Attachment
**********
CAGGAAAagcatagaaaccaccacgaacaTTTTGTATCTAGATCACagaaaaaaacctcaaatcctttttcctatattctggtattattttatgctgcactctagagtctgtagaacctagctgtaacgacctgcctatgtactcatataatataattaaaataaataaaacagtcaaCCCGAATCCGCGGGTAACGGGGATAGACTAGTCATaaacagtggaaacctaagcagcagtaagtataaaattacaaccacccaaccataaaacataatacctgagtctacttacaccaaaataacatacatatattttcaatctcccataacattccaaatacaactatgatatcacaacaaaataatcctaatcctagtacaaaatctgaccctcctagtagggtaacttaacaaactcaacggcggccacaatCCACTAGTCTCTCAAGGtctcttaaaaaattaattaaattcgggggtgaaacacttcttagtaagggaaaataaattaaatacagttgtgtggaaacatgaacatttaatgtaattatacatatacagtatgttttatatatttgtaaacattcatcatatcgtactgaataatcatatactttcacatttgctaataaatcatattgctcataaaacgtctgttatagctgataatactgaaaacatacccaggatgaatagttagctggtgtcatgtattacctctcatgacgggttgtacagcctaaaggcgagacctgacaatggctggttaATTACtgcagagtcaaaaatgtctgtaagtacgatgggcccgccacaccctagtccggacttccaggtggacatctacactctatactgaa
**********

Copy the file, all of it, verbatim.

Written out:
CAGGAAAagcatagaaaccaccacgaacaTTTTGTATCTAGATCACagaaaaaaacctcaaatcctttttcctatattctggtattattttatgctgcactctagagtctgtagaacctagctgtaacgacctgcctatgtactcatataatataattaaaataaataaaacagtcaaCCCGAATCCGCGGGTAACGGGGATAGACTAGTCATaaacagtggaaacctaagcagcagtaagtataaaattacaaccacccaaccataaaacataatacctgagtctacttacaccaaaataacatacatatattttcaatctcccataacattccaaatacaactatgatatcacaacaaaataatcctaatcctagtacaaaatctgaccctcctagtagggtaacttaacaaactcaacggcggccacaatCCACTAGTCTCTCAAGGtctcttaaaaaattaattaaattcgggggtgaaacacttcttagtaagggaaaataaattaaatacagttgtgtggaaacatgaacatttaatgtaattatacatatacagtatgttttatatatttgtaaacattcatcatatcgtactgaataatcatatactttcacatttgctaataaatcatattgctcataaaacgtctgttatagctgataatactgaaaacatacccaggatgaatagttagctggtgtcatgtattacctctcatgacgggttgtacagcctaaaggcgagacctgacaatggctggttaATTACtgcagagtcaaaaatgtctgtaagtacgatgggcccgccacaccctagtccggacttccaggtggacatctacactctatactgaa